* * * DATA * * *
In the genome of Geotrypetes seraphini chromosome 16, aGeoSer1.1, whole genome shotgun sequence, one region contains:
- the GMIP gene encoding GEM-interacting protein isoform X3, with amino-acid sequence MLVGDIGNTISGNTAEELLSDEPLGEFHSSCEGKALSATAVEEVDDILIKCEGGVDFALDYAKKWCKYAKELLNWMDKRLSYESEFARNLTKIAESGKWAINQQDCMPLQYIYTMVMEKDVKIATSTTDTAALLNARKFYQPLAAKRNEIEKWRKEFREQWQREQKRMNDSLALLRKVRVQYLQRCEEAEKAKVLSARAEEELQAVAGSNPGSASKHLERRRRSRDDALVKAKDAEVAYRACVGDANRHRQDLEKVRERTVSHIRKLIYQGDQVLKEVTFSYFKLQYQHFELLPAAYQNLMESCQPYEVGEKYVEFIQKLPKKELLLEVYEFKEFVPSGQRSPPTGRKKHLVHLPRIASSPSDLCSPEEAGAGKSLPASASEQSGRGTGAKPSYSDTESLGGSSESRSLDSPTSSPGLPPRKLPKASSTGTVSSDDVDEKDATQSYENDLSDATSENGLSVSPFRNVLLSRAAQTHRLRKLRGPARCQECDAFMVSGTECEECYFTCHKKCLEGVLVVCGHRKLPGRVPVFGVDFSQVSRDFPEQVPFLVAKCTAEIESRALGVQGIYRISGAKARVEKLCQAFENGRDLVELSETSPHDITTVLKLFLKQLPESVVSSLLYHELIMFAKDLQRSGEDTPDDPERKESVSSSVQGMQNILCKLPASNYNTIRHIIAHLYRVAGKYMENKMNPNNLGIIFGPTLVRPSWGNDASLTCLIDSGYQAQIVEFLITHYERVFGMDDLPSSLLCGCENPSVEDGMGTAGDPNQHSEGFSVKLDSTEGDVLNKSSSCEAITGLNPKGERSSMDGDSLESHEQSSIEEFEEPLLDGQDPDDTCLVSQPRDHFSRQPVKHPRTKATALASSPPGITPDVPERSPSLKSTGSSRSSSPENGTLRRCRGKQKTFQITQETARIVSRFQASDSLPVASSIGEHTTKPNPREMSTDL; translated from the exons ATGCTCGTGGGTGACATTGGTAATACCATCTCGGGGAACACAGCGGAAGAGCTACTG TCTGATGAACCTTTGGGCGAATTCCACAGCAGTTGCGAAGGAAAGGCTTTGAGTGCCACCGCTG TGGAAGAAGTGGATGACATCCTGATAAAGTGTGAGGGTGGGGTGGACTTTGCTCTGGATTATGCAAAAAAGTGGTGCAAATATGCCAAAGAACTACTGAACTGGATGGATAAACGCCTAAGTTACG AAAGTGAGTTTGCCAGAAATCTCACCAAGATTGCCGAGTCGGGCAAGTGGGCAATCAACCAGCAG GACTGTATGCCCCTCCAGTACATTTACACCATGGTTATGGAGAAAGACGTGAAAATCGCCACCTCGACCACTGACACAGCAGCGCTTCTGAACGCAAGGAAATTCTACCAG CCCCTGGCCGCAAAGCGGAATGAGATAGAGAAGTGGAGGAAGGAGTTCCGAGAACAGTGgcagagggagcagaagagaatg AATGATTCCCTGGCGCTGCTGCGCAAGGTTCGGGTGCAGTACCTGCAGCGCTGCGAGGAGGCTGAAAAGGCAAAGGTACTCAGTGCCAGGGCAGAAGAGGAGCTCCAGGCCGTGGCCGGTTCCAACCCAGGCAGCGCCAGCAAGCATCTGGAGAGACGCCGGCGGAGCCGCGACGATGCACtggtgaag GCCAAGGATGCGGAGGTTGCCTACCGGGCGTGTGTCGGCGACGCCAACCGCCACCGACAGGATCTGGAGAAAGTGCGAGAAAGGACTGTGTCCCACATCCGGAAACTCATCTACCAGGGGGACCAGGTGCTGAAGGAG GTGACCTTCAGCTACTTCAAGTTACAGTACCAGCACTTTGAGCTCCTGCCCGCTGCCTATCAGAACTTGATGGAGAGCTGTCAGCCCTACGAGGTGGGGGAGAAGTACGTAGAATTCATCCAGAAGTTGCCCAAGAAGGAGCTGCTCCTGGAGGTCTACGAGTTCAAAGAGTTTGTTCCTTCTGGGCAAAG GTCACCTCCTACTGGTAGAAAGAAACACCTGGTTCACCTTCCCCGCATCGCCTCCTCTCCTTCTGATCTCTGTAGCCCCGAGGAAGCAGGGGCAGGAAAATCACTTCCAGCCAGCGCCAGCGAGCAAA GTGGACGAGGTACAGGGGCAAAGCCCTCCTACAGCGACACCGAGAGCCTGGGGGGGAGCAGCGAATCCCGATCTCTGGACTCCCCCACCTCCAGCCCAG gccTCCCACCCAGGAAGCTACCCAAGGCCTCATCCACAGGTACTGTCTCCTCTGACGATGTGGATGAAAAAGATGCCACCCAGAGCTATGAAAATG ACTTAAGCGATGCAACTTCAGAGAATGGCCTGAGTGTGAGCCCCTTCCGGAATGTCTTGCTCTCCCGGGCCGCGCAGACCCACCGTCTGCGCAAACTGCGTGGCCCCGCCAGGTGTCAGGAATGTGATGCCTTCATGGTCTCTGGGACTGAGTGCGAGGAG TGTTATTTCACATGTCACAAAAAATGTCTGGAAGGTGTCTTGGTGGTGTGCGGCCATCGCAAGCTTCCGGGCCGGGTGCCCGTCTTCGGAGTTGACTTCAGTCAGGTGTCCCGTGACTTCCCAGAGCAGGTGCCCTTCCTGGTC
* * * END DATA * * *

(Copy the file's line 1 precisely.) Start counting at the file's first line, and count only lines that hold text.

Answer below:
In the genome of Geotrypetes seraphini chromosome 16, aGeoSer1.1, whole genome shotgun sequence, one region contains: